To me, a 'higher place' is the potential we have always had locked inside us, but were blocked from approaching it.  What are the steps to reaching a higher place?

  • Recognizing that we aren't where we could or should be.
    • It is hard to achieve a greater purpose when you are don't realize or are in denial about where you are relative to your potential.
    • I believe that most people know on some level that they can do more than they are doing now.  This self-awareness I believe leads to stress, anxiety and often taking 'self-medicating' steps to deal with it.  For example, if you are the underachiever relative to your group, class or family--your circle--and you know that you are as capable as other in your circle are, it is hard to escape or miss it.  This often leads to taking steps to 'cope' with your perceived underachievement
    • Having a mentor, counselor or close friend to relate to and to confer with can help us to visualize goals.
  • Wanting to achieve a higher purpose.
    • Not everyone wants to or sees the need or benefit of a higher purpose. Sometimes it takes a bad situation or circumstance to wake us up to where we need to go or that we do need to work on a higher purpose.
    • “Most men lead lives of quiet desperation and go to the grave with the song still in them.” ― Henry David ThoreauCivil Disobedience and Other Essays
  • Having or recognizing goal(s).
    • In order to reach for higher you have to recognize a suitable or 'reachable' goal(s).
    • Sometimes these goals are recognized in early life.  Sometimes they are recognized in later life.  
    • Sometimes these goals are not recognized all at once, but rather in steps.   Though we tend to prefer understanding the big picture all at once.
      • Effectively this implies long-term goals which house short and medium term goals.
      • It's important not to get discouraged when the goal(s) haven't become completely obvious at once.
      • This can require us to learn or practice patience.
    • Goals can be diverse in nature.
      • They can be professional goals.
      • They can be personal goals.
      • They can be athletic goals.
      • They can be intellectual goals.
      • They can be spiritual goals (or all goals can have a spiritual element to them).
      • They can involve a clear winner.
      • They can involve where everyone is a winner (betterment of society).
      • They can be goals that focus on bettering oneself.
      • They can be goals that focus on bettering lives of others.
  • Obstacles to the goal(s)
    • Important to recognize them.  If you can't put your finger on what is blocking you, it is hard to remove the blocks.
    • All obstacles do not have to be overcome or conquered at once.  As a matter of fact, trying to do that can often lead to discouragement.
    • Important to understand the type or nature of the obstacles.
      • Unavoidable life circumstances get in the way.
        • Death of a family member, job loss, etc.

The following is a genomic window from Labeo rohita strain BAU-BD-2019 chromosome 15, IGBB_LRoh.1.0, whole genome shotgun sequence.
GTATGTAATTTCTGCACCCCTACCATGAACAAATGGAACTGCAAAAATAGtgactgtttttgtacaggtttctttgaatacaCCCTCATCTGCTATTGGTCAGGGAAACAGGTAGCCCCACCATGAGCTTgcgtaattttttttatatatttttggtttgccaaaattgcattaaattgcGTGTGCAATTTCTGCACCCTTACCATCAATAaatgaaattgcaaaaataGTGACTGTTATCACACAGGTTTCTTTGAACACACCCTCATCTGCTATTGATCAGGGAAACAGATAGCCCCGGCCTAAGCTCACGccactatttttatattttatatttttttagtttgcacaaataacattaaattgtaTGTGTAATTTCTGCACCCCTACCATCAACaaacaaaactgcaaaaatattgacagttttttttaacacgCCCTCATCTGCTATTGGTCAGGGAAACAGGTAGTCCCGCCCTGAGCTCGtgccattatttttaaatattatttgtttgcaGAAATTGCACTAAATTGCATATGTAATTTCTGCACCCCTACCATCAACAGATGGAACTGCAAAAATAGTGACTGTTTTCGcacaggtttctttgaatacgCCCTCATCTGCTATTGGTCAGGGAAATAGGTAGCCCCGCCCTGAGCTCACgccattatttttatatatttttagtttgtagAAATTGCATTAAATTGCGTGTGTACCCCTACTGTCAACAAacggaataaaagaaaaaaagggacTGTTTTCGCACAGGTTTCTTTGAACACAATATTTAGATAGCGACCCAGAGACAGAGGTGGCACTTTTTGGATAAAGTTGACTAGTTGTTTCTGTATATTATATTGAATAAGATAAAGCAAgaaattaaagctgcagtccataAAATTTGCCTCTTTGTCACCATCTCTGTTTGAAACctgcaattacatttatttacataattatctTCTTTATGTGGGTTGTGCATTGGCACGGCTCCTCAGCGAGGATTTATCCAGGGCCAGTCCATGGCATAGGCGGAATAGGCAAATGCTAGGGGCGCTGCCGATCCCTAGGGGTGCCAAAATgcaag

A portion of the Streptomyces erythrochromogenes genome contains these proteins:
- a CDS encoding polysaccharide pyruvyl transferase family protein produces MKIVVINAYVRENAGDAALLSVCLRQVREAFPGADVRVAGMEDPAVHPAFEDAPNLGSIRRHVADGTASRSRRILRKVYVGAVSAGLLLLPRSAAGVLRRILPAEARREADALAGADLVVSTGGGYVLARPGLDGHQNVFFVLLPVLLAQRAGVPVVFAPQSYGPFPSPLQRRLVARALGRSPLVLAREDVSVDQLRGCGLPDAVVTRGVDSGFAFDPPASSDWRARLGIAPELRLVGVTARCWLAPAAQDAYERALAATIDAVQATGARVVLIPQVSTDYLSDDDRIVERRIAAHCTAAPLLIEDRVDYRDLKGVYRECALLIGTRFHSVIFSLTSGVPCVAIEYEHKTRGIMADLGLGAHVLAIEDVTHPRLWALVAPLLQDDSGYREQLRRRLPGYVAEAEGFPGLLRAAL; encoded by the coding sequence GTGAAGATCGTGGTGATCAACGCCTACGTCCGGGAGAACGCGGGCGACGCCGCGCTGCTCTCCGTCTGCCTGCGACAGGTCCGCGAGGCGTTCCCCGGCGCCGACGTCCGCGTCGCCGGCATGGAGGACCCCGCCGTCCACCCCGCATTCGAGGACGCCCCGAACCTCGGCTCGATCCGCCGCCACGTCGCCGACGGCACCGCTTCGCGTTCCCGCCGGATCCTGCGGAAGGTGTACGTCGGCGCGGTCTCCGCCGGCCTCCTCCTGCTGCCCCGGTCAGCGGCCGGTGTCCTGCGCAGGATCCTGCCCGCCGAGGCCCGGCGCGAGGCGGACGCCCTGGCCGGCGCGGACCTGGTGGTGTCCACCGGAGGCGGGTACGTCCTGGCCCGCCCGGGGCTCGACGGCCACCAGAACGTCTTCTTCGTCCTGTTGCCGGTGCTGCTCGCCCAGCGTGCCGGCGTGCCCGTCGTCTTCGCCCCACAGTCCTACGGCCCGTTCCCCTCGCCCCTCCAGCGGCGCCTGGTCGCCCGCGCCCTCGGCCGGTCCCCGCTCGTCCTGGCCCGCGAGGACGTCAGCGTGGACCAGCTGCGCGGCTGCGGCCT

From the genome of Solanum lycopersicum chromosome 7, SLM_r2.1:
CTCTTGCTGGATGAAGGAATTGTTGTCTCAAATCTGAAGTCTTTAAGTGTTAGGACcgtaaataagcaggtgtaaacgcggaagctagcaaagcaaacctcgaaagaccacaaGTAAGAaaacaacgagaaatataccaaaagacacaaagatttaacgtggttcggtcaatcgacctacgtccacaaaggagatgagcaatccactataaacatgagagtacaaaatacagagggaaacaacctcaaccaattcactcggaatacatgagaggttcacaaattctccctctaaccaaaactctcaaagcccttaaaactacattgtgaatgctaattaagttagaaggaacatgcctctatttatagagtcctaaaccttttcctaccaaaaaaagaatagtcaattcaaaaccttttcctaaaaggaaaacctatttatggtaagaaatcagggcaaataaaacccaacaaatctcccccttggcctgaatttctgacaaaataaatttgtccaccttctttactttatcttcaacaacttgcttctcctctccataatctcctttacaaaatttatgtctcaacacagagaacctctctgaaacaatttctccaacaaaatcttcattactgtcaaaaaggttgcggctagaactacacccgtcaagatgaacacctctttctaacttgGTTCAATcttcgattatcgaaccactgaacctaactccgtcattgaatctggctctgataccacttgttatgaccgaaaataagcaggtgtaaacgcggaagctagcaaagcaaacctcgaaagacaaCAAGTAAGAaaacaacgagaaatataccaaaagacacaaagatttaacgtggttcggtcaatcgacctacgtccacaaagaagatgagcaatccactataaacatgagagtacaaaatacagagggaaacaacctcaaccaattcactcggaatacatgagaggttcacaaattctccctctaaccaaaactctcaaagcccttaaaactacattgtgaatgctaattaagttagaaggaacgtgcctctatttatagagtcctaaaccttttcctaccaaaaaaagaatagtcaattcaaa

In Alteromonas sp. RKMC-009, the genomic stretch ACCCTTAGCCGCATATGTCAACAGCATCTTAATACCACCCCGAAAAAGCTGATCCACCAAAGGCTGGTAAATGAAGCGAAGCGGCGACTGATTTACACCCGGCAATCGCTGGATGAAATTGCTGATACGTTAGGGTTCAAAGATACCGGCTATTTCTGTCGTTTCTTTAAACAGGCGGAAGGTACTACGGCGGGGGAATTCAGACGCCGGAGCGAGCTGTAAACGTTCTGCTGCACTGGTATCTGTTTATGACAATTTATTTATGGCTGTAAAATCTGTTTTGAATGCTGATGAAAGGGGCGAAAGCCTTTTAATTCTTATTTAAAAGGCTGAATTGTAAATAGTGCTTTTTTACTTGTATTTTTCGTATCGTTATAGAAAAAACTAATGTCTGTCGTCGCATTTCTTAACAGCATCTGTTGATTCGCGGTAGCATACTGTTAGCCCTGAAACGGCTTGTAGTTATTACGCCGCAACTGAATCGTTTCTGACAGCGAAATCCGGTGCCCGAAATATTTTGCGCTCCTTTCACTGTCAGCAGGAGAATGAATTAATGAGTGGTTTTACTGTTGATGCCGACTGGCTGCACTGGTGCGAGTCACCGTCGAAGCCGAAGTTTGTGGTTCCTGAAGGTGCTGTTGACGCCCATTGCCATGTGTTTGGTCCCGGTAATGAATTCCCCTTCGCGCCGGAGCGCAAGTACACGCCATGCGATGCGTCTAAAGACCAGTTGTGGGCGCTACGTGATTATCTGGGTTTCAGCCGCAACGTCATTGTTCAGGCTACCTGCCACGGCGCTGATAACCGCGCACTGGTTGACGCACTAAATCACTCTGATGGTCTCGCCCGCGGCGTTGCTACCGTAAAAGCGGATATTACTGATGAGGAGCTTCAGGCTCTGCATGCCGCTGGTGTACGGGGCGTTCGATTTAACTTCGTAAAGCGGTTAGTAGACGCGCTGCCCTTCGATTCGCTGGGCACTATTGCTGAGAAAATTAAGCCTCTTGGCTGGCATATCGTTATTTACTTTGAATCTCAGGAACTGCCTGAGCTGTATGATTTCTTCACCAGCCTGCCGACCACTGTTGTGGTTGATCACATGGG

• These often require time and processing.  It is important to allow yourself a break for these, but not to forget the endgame.
      • Unforced errors/poor choices  (purposeful or unintentional)
        • Can be demotivating or distracting. 
        • We need to recognize that the errors don't define us, UNLESS we allow them to.
        • We need to avoid pinning the blame on others for why we are not where we need to be.  We need to recognize our role in this process.
        • We need to not let these become an excuse or define us.
      • Setbacks
        • These are inevitable.
        • Once again, they don't need to define us.
      • Realization that the status quo is so much easier usually.
        • As they say, any goal worth having will not be easy to achieve.
        • Often times the status quo takes no effort.
        • Anyone can fail, all you have to do is not even try.  Then failure is guaranteed.
        • As Imagine Dragons says in It's Time, "The path to heaven runs through miles  of clouded hell right to the top."
    • Faith being weak/doubting ourselves.
      • We have to recognize that while God rewards those who reward themselves, He won't usually have achievement or success come easy.  
      • We have to push on towards are goals, but remember that He is ultimately in control and can help us to move mountains if we ask Him.
      • Feelings as if we can't change and/or what difference does it make what we do.
        • It is important to recognize this negative self-talk and to replace it with positive self-talk.  Not pie-in-the-sky, delusional or completely unrealistic, but still positive.
        • Sometimes we are our own worst enemy.
Achieving a higher purpose is not for the faint and often times requires a lot of sacrifice with little reward (at least at first).  But, it is important to focus on the One that created us in His own image and realize that God doesn't give us more than we can handle.  We just have to do our best and then leave it in His hands.